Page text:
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Education Futures & the Concept of Knowmads

Edufutures There is no shortage of thought leaders who will expound in papers and blogs about their particular perspective, approach and beliefs about the future of education. Then there are others who do that but add in a healthy dose of pragmatism that clearly demonstrates they're explorers of the topic and are eagerly seeking trends and the influences driving the exponentially accelerating shift toward a digital future for education.

As a huge fan of serendipity, I can't tell you how often I've been at a conference, trade show or event while in "seek mode" looking for answers to questions about some topic and by happenstance something occurred that changed the course of my seeking. Often my exploration is quite focused, but sometimes it is so vague that I simply point myself in the general direction of an answer and let myself be carried along by the flow of information being revealed. In either scenario, some person, piece of knowledge or technology demonstration appears and I smile as I let the "Aha!" unfold and the dots get connected in my mind.

I had that sort of experience as I was seeking stories and events around Minnesota innovation for a technology site I lead called Minnov8. Clicking on a link brought me to Education Futures, a site founded in Minnesota by a group of educators and theorists who view the rate of change like I do: "Founded on November 20, 2004, Education Futures explores a New Paradigm in human capital development, fueled by globalization, the rise of innovative knowledge societies, and driven by exponential, accelerating change.

Earlier today I reached out to the Education Futures founder by email asking if we could get together at some point and commiserate about accelerating change and my intention is to interview John Moravec, PhD and gain access to insights and bring that to you on this blog.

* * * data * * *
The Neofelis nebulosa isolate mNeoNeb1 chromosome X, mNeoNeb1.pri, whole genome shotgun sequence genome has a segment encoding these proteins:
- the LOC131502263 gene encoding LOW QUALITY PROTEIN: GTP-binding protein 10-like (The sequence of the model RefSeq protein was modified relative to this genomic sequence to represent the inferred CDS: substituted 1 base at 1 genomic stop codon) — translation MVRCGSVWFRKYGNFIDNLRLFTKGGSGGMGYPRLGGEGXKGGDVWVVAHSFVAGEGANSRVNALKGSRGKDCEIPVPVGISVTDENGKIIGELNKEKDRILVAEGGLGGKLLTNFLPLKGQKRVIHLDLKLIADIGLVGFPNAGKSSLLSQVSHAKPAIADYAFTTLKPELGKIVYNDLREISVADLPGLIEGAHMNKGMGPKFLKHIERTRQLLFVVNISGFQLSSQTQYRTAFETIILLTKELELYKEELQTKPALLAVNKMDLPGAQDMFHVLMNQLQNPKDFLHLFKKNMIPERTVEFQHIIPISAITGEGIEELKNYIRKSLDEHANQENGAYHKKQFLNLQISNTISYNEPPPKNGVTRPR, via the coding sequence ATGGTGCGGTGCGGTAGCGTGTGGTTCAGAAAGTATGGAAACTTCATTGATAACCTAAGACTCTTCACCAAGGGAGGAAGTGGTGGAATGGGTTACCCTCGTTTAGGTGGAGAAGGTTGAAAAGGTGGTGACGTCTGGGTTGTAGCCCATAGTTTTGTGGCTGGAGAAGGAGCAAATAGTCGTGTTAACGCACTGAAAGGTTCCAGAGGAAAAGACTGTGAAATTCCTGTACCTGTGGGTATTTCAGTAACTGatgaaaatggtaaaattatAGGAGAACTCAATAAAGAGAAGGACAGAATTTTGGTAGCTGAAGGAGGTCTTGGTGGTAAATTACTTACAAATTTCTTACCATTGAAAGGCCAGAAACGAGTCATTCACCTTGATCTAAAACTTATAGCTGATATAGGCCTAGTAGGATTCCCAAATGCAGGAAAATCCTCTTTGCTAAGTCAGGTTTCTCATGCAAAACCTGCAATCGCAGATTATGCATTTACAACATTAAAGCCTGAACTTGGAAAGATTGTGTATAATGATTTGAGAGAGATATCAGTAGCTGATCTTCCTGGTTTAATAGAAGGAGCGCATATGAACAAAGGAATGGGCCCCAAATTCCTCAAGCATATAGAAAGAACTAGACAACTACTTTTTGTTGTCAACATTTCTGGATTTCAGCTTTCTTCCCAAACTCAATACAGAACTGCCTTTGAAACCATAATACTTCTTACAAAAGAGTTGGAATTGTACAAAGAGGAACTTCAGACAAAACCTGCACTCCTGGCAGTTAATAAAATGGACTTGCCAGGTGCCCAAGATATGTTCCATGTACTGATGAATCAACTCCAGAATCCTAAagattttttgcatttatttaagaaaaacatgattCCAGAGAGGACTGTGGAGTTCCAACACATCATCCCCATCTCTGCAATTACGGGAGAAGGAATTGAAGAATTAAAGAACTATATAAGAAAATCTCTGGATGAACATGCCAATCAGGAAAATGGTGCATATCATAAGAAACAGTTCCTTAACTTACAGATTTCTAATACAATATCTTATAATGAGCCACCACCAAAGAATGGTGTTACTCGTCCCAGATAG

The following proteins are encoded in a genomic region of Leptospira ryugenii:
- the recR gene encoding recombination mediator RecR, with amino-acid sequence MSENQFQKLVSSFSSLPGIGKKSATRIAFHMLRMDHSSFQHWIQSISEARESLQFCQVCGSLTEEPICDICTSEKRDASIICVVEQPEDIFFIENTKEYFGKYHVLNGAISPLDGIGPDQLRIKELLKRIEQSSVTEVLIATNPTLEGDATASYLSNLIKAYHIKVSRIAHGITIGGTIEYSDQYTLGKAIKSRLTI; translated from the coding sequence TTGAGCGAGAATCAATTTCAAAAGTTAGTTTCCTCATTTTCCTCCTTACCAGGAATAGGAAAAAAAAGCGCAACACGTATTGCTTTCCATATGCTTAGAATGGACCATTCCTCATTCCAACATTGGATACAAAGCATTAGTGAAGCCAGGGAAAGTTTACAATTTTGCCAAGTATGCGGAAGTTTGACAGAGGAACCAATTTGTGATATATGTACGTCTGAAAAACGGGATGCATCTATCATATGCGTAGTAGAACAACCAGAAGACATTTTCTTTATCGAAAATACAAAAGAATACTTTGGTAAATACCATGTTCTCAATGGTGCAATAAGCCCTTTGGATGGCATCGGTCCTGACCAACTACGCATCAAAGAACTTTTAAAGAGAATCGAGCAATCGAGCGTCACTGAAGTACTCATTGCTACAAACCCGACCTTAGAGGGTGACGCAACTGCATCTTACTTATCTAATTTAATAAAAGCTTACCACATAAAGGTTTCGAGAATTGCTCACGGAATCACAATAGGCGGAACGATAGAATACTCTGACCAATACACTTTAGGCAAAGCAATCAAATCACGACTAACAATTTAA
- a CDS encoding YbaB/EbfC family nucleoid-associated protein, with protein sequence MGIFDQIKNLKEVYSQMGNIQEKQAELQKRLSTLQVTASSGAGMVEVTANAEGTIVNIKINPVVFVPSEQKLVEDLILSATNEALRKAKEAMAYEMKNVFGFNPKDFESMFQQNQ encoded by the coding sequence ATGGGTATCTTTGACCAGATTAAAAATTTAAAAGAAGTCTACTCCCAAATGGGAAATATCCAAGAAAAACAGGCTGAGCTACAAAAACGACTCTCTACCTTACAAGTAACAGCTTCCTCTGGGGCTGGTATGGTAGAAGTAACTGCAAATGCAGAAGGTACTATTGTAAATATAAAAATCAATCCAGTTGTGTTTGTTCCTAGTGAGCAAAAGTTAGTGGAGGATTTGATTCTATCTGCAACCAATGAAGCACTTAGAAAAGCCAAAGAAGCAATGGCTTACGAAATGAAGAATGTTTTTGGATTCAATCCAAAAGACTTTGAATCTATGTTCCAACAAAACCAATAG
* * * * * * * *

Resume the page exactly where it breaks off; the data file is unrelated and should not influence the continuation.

What I found with their site is yet another data point that validates what you've been reading here at Accelerating Change. Their point of view is something worth discussing as you continue to strive for an educational model that meets and exceeds today and tomorrow's student needs and the world they'll enter in the not-too-distant future. 

It was a specific piece written in November of last year that grabbed my attention and caused me to invest some time reading and poking around their site. 

The piece was entitled Knowmads in Society 3.0 and the concept is that "In the pre-industrial age, nomads were people that moved with their livelihood (usually animal herding) instead of settling at a single location. Industrialization forced the settlement of many nomadic peoples, but something new is emerging in the 21st century: Knowmads."

This post is an excellent positioning of the tenets, approach, and work that these thought leaders are delivering on in their teachings, consulting and on the Education Futures site and reinforces what I've been trying to get across in this blog: that there is an onrush of enabling technologies, applications and behavior changes that will fundamentally change the nature of the world our students will live and work in. 

My first serious introduction to this topic of this accelerating shift -- from a day of full employment at a single company or organization (and a single career) toward one where we as knowledge workers are becoming more like free agents -- was a book published in 2001 by author Daniel Pink called Free Agent Nation (good BusinessWeek synopsis and solid overview at this Fast Company article).